“Retailers can access the information in our UPC catalog in two ways,” he added. “They can browse on-line, or request that changes and updates be delivered to them automatically by EDI transmission.”
Poole explained that retailers access the catalog prior to ordering, adding that the actual ordering takes place outside of the catalog, through EDI.
There is a per-access charge, Poole explained. “For a small vendor, that could run $100 per month, for a large vendor, $1,000. So it is an economical way to get information.”
“From a promotion standpoint, the electronic catalog lets you com-municate information in a matter of minutes,” Hyer said. This increases the speed with which new items can penetrate the market.
Besides speed, another benefit of the electronic UPC catalog is efficiency in communication, according to Hyer. “Prior to EDI, when a manufacturer created a product, he’d sell to a retailer and they’d assign an SKU number to it. Manufacturers had different ID numbers for the same product at different retailers. Typically, the retailer would want to order the product by his SKU number, not the manufacturer’s ID number. The UPC code simplified it.”
The UPC code is specified by the Uniform Code Council, so it uniquely identifies each garment in terms of size, color and style and manufacturer, Poole said.
The structure of the UPC code prevents two manufacturers from having the same codes. The first digit is the system digit. The next five are the vendor number assigned by the Uniform Code Council and the next five define other features of the product, Hyer explained. “Related information is also stored in a record under the UPC code number. Some retailers want price information in the record — in some cases the suggested retail price, or the retailer wholesale price. Some vendors maintain special sections of the catalog for different retailers that they have different deals with,” Poole said.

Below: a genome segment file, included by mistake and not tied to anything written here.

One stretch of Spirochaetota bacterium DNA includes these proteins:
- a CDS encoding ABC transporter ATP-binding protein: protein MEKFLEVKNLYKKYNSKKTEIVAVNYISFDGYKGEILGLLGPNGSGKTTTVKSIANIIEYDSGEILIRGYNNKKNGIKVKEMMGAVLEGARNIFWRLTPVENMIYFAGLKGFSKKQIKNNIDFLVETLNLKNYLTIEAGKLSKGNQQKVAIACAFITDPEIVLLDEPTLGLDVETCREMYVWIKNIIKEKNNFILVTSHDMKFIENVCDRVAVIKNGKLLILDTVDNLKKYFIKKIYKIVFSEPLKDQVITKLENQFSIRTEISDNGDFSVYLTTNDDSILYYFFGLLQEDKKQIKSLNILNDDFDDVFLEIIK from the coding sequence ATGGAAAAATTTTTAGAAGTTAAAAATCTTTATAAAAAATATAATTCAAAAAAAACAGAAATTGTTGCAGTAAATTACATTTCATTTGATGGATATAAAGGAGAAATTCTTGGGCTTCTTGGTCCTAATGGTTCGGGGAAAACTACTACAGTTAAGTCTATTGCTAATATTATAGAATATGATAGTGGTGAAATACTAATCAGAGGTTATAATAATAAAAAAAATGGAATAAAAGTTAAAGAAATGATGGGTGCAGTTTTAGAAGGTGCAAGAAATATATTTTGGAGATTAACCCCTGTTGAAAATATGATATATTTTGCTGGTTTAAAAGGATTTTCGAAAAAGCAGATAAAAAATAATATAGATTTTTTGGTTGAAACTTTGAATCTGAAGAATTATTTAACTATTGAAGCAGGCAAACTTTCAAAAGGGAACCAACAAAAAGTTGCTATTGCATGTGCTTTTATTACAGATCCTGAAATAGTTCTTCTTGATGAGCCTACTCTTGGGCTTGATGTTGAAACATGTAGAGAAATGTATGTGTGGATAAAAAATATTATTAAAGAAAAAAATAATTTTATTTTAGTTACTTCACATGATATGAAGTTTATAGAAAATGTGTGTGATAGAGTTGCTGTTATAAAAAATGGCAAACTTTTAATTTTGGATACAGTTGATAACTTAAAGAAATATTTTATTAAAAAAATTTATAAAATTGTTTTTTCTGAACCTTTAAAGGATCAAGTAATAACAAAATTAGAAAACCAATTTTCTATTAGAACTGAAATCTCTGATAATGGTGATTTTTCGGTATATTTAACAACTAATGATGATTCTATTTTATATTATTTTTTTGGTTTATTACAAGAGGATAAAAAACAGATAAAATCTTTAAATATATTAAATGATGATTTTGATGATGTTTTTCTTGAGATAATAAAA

“We are enhancing the catalog to include an on-line cross-referencing capability through our network so that when a retailer downloads the UPC code, they can cross-reference it to the SKU in their own store,” he added.
“Without the UPC catalog, you are sending out a lot of paper and duplicating a lot of effort in communicating data between the retailer and manufacturer in order to keep the data current and updated,” said Bach.
“Our business is the catalog,” continued Bach, whose QRS electronic catalog has been on-line since 1988. “We are the industry remarketer for Advantis, the value-added global network that we use, which is part of the IBM Global Network. We send out software for Advantis. We remarket to anyone in retail. When you sign up for value-added retail, you get a mailbox and we take a group of mailboxes together to Advantis and we get a 20 percent discount from Advantis.